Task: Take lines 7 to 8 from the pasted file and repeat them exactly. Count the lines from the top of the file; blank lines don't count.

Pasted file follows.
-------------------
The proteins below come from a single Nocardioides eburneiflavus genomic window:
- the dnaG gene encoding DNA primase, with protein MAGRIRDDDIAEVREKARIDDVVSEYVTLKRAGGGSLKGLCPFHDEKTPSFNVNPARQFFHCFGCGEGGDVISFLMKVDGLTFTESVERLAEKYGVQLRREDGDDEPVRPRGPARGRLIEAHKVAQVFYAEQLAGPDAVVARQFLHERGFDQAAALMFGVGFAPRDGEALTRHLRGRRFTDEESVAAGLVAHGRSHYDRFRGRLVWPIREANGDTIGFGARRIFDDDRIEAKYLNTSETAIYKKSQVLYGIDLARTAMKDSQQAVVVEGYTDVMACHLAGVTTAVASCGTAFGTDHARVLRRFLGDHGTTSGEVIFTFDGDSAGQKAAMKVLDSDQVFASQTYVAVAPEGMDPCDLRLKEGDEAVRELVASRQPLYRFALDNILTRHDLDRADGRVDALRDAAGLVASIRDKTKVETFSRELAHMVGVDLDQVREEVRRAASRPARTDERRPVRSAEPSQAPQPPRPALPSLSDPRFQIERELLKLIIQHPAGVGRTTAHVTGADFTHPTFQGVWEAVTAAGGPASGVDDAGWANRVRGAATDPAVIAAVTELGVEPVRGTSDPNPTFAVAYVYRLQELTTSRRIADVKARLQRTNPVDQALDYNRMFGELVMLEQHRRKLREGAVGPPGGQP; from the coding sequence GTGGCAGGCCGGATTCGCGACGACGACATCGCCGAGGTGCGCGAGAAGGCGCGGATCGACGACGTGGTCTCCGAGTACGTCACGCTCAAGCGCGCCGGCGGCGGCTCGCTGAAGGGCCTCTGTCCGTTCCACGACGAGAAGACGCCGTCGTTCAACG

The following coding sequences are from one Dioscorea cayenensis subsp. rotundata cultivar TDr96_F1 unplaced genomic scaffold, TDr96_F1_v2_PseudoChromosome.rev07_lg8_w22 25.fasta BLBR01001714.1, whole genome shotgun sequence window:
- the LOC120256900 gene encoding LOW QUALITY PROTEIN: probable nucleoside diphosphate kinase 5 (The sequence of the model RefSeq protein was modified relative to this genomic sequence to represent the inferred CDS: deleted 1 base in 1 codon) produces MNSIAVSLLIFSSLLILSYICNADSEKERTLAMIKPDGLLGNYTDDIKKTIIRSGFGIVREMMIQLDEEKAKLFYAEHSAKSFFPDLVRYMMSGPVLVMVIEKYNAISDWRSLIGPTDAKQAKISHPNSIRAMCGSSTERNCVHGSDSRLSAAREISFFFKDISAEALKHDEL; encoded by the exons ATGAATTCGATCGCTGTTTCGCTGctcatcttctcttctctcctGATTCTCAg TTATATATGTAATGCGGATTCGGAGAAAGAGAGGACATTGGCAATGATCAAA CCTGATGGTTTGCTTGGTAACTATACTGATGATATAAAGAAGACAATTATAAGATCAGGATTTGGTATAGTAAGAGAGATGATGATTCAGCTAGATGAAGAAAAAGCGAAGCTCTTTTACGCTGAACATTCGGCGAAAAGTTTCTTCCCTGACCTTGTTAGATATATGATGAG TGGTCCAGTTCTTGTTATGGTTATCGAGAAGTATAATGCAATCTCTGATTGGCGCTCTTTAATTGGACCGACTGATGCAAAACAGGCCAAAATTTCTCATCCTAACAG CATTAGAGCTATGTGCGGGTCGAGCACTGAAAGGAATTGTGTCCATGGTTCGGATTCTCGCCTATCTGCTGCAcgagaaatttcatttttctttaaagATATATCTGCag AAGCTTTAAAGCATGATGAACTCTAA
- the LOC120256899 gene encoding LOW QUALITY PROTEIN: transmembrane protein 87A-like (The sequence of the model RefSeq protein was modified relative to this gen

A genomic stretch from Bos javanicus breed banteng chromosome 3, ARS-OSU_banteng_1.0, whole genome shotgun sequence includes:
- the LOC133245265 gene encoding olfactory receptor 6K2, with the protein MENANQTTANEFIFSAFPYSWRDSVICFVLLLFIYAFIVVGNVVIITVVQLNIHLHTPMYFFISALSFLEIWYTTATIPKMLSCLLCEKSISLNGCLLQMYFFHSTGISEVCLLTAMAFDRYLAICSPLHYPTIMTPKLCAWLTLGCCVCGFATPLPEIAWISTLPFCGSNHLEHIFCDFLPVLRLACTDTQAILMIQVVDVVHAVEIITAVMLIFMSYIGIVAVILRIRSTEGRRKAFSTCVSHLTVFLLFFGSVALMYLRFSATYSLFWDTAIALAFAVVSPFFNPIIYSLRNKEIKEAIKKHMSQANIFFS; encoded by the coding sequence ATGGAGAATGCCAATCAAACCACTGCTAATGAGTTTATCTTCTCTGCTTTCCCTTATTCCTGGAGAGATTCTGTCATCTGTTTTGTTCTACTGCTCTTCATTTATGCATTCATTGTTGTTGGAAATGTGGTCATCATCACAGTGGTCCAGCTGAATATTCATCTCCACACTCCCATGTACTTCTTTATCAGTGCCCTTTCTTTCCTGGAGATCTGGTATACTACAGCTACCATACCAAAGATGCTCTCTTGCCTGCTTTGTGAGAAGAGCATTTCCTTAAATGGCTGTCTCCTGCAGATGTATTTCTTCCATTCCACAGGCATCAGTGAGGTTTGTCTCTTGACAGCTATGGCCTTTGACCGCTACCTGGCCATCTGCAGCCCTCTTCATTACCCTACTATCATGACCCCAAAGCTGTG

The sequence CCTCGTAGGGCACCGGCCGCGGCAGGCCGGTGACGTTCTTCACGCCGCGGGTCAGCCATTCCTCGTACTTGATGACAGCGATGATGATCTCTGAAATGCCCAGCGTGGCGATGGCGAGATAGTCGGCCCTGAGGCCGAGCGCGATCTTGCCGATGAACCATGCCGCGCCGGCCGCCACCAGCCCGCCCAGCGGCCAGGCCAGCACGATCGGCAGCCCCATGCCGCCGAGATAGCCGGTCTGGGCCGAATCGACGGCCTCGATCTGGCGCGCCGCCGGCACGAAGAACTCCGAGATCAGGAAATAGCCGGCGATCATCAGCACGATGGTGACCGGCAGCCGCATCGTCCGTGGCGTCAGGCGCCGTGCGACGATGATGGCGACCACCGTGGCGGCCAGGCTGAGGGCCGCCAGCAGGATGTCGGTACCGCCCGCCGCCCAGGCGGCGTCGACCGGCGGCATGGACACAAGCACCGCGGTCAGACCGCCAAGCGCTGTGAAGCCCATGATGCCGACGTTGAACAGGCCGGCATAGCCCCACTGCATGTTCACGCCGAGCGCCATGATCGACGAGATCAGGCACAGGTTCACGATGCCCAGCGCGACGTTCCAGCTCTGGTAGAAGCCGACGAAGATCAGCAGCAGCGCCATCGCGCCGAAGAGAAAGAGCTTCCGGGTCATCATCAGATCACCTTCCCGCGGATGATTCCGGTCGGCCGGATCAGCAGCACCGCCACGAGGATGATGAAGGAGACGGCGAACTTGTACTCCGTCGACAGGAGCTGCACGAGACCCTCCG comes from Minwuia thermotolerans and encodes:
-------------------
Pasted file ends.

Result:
- the LOC133245265 gene encoding olfactory receptor 6K2, with the protein MENANQTTANEFIFSAFPYSWRDSVICFVLLLFIYAFIVVGNVVIITVVQLNIHLHTPMYFFISALSFLEIWYTTATIPKMLSCLLCEKSISLNGCLLQMYFFHSTGISEVCLLTAMAFDRYLAICSPLHYPTIMTPKLCAWLTLGCCVCGFATPLPEIAWISTLPFCGSNHLEHIFCDFLPVLRLACTDTQAILMIQVVDVVHAVEIITAVMLIFMSYIGIVAVILRIRSTEGRRKAFSTCVSHLTVFLLFFGSVALMYLRFSATYSLFWDTAIALAFAVVSPFFNPIIYSLRNKEIKEAIKKHMSQANIFFS; encoded by the coding sequence ATGGAGAATGCCAATCAAACCACTGCTAATGAGTTTATCTTCTCTGCTTTCCCTTATTCCTGGAGAGATTCTGTCATCTGTTTTGTTCTACTGCTCTTCATTTATGCATTCATTGTTGTTGGAAATGTGGTCATCATCACAGTGGTCCAGCTGAATATTCATCTCCACACTCCCATGTACTTCTTTATCAGTGCCCTTTCTTTCCTGGAGATCTGGTATACTACAGCTACCATACCAAAGATGCTCTCTTGCCTGCTTTGTGAGAAGAGCATTTCCTTAAATGGCTGTCTCCTGCAGATGTATTTCTTCCATTCCACAGGCATCAGTGAGGTTTGTCTCTTGACAGCTATGGCCTTTGACCGCTACCTGGCCATCTGCAGCCCTCTTCATTACCCTACTATCATGACCCCAAAGCTGTG

The sequence CCTCGTAGGGCACCGGCCGCGGCAGGCCGGTGACGTTCTTCACGCCGCGGGTCAGCCATTCCTCGTACTTGATGACAGCGATGATGATCTCTGAAATGCCCAGCGTGGCGATGGCGAGATAGTCGGCCCTGAGGCCGAGCGCGATCTTGCCGATGAACCATGCCGCGCCGGCCGCCACCAGCCCGCCCAGCGGCCAGGCCAGCACGATCGGCAGCCCCATGCCGCCGAGATAGCCGGTCTGGGCCGAATCGACGGCCTCGATCTGGCGCGCCGCCGGCACGAAGAACTCCGAGATCAGGAAATAGCCGGCGATCATCAGCACGATGGTGACCGGCAGCCGCATCGTCCGTGGCGTCAGGCGCCGTGCGACGATGATGGCGACCACCGTGGCGGCCAGGCTGAGGGCCGCCAGCAGGATGTCGGTACCGCCCGCCGCCCAGGCGGCGTCGACCGGCGGCATGGACACAAGCACCGCGGTCAGACCGCCAAGCGCTGTGAAGCCCATGATGCCGACGTTGAACAGGCCGGCATAGCCCCACTGCATGTTCACGCCGAGCGCCATGATCGACGAGATCAGGCACAGGTTCACGATGCCCAGCGCGACGTTCCAGCTCTGGTAGAAGCCGACGAAGATCAGCAGCAGCGCCATCGCGCCGAAGAGAAAGAGCTTCCGGGTCATCATCAGATCACCTTCCCGCGGATGATTCCGGTCGGCCGGATCAGCAGCACCGCCACGAGGATGATGAAGGAGACGGCGAACTTGTACTCCGTCGACAGGAGCTGCACGAGACCCTCCG comes from Minwuia thermotolerans and encodes: